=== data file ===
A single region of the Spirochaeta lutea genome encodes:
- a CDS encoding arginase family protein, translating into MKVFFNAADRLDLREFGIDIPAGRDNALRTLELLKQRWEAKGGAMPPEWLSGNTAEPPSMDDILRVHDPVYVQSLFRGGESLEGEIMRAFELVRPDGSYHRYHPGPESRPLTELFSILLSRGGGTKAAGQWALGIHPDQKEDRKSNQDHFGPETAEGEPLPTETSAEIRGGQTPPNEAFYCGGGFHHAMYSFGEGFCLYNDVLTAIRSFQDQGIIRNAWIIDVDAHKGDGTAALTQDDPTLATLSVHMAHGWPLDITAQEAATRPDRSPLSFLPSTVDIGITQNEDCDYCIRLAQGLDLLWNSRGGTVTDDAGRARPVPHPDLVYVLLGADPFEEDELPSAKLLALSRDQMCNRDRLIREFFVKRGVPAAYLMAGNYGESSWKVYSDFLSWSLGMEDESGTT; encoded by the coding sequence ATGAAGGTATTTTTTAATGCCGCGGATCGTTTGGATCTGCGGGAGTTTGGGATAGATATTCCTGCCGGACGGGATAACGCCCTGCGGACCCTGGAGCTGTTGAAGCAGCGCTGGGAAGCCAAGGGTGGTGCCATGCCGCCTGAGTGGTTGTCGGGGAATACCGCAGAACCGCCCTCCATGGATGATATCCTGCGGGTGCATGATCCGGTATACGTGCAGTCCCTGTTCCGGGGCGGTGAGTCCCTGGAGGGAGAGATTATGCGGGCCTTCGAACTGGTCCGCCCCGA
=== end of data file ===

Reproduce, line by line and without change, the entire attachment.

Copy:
A single region of the Spirochaeta lutea genome encodes:
- a CDS encoding arginase family protein, translating into MKVFFNAADRLDLREFGIDIPAGRDNALRTLELLKQRWEAKGGAMPPEWLSGNTAEPPSMDDILRVHDPVYVQSLFRGGESLEGEIMRAFELVRPDGSYHRYHPGPESRPLTELFSILLSRGGGTKAAGQWALGIHPDQKEDRKSNQDHFGPETAEGEPLPTETSAEIRGGQTPPNEAFYCGGGFHHAMYSFGEGFCLYNDVLTAIRSFQDQGIIRNAWIIDVDAHKGDGTAALTQDDPTLATLSVHMAHGWPLDITAQEAATRPDRSPLSFLPSTVDIGITQNEDCDYCIRLAQGLDLLWNSRGGTVTDDAGRARPVPHPDLVYVLLGADPFEEDELPSAKLLALSRDQMCNRDRLIREFFVKRGVPAAYLMAGNYGESSWKVYSDFLSWSLGMEDESGTT; encoded by the coding sequence ATGAAGGTATTTTTTAATGCCGCGGATCGTTTGGATCTGCGGGAGTTTGGGATAGATATTCCTGCCGGACGGGATAACGCCCTGCGGACCCTGGAGCTGTTGAAGCAGCGCTGGGAAGCCAAGGGTGGTGCCATGCCGCCTGAGTGGTTGTCGGGGAATACCGCAGAACCGCCCTCCATGGATGATATCCTGCGGGTGCATGATCCGGTATACGTGCAGTCCCTGTTCCGGGGCGGTGAGTCCCTGGAGGGAGAGATTATGCGGGCCTTCGAACTGGTCCGCCCCGA